I dearly needed a novel and this filled the bill. But lordy, what an anachronistic bundle of romance among the Dickensian grime. The dialogue is handled well. But the characters in this strictly proscribed historical social setting seem to have very little awareness of class or morality.
Miriam
Feb 09, 2014 Miriam rated it it was ok  ·  review of another edition
very hard to buy into. a prostitute and the man-of-the-moment in English 19th century society? I don't think so. the best part of the book was the street language, which was fun to decipher -- and pretty accurate.
Melissa


Call me a prude but I really didn't care for him sleeping with a prostitute. However I will be reading the next book in the series
Nicole
Nov 24, 2008 Nicole rated it really liked it  ·  review of another edition
Shelves: 19thcentury, mystery
Though still a good book, my least favorite? Why? Umm, probably because I didn't like Sally. Why? Umm, probably because I was jealous.
Paulette Folmer
Apr 23, 2016 Paulette Folmer rated it really liked it  ·  review of another edition
A delightful surprise, this book wasn't on my reading list, in fact, I'd never heard of it or of the author, but I saw it at the library and was taken by the title, the cover, and the summary on the inside flap. Told entirely in character in Victorian English, with all the differences in station and slang, the story grabs your attention and leads you on a wild chase until the final pages, when everything is wrapped up neatly. Highly recommended to anyone who enjoys a good mystery (Julian makes m ...more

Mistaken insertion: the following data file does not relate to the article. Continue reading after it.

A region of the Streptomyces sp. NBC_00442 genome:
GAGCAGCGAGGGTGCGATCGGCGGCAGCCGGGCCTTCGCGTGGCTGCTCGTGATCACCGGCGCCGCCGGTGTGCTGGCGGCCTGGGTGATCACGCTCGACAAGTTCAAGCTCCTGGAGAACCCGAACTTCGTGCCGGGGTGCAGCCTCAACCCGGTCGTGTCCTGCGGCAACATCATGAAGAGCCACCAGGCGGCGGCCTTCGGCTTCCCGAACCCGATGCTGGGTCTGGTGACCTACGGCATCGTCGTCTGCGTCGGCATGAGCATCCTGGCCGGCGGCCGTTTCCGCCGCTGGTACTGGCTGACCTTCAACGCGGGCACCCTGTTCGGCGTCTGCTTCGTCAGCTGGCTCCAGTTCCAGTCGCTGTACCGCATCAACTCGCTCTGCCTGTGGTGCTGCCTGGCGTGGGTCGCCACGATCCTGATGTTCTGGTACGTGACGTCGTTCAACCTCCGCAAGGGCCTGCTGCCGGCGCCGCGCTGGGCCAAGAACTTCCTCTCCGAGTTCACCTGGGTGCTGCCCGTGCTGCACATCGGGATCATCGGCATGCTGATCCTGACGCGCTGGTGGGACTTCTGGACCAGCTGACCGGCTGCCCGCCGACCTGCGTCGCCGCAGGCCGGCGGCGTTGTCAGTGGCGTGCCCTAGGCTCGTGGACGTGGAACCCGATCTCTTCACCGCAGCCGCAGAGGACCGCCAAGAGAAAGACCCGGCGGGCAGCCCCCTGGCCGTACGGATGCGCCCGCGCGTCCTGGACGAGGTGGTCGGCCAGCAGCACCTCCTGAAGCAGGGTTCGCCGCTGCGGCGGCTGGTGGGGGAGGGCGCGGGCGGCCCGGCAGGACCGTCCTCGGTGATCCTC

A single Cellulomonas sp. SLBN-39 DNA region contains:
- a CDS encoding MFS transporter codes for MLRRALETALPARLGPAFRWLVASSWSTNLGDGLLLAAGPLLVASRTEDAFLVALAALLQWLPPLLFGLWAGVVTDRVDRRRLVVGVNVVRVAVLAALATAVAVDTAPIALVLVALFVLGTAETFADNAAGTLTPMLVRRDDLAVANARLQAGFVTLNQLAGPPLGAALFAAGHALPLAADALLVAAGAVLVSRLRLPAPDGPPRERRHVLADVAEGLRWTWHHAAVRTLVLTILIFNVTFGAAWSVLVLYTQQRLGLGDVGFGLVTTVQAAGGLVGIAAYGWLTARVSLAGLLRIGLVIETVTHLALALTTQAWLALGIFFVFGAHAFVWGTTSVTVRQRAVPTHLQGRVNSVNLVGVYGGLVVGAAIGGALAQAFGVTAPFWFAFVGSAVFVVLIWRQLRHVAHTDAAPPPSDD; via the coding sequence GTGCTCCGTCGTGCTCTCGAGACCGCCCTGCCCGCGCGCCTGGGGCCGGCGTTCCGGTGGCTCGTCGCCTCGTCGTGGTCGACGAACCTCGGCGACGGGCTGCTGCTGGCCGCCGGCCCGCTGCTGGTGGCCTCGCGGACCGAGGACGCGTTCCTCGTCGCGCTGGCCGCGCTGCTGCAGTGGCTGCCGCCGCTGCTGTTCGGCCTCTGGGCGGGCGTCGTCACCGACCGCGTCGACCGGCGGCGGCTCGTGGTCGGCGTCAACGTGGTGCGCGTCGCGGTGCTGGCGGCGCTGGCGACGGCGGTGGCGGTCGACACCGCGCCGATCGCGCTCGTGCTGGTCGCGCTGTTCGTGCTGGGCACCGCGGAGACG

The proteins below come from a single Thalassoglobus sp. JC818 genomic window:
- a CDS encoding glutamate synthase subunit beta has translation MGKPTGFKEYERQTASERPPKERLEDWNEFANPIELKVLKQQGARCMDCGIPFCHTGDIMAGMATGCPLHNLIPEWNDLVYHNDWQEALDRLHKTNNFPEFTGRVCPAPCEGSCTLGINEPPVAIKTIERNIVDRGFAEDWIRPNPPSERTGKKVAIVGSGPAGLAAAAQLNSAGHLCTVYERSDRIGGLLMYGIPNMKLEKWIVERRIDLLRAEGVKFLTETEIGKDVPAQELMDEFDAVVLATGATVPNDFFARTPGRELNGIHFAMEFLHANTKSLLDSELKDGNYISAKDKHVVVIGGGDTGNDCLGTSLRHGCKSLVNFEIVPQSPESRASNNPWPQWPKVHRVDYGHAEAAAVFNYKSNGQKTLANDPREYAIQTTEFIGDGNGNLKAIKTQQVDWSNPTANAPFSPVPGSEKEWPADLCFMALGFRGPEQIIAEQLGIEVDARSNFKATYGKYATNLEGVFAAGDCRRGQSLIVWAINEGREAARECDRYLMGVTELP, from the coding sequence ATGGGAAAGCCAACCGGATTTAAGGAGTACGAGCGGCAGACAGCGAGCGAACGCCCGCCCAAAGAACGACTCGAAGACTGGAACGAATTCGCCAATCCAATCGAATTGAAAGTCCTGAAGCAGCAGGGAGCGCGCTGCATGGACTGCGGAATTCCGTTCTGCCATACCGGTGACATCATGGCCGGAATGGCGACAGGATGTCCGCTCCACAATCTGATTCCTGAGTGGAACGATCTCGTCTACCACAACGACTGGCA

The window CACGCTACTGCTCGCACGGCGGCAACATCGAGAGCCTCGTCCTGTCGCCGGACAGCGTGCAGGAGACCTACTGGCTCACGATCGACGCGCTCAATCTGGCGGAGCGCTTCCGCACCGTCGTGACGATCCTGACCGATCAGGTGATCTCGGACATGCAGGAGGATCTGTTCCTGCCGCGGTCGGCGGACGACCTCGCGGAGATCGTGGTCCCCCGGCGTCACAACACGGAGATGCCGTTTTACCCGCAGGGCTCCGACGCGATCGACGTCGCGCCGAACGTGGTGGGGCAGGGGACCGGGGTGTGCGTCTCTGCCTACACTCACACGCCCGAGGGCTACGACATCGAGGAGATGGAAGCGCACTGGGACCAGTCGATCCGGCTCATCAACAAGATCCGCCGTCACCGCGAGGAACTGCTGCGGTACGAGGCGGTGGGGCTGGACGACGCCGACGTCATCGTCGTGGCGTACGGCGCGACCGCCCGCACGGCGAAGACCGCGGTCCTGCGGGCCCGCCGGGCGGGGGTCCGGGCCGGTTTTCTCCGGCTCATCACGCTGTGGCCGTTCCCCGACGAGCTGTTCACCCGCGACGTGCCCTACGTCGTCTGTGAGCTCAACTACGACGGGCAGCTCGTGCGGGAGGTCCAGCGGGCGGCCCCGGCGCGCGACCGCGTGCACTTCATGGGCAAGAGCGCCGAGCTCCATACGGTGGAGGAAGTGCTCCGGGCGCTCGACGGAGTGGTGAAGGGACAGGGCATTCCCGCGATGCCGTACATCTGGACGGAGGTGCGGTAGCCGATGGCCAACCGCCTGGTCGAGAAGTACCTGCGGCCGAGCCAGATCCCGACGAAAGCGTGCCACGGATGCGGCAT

Rebecca Smucker
Apr 09, 2015 Rebecca Smucker rated it really liked it  ·  review of another edition
Spunky Sally is a prostitute in London eking out a living in one of the few 'trades' available to single independent women of her time and social status. As we go through a typical day with her, she picks up some atypical clients...each of whom have mysterious motives. Turning back to the street that night, she runs into Digger, valet to debonair Julian Kestrel, a gentleman of the upper classes. Dipper happens to be her brother and sees that she's run into some trouble with one of her clients, s ...more
Michelle
(3.5 stars) The second book in the Julian Kestrel series involves the sister of Julian's valet, Dipper. Sally has been estranged from her brother, and has been working as a prostitute. She meets her brother again after being with 3 clients one evening, one of whom beats her. Dipper takes her back to Julian's home to help her recover. Sally likes to take "souvenirs" from her clients to sell and earn extra money, particularly handkerchiefs. She finds a note among her takings, from a woman who is i ...more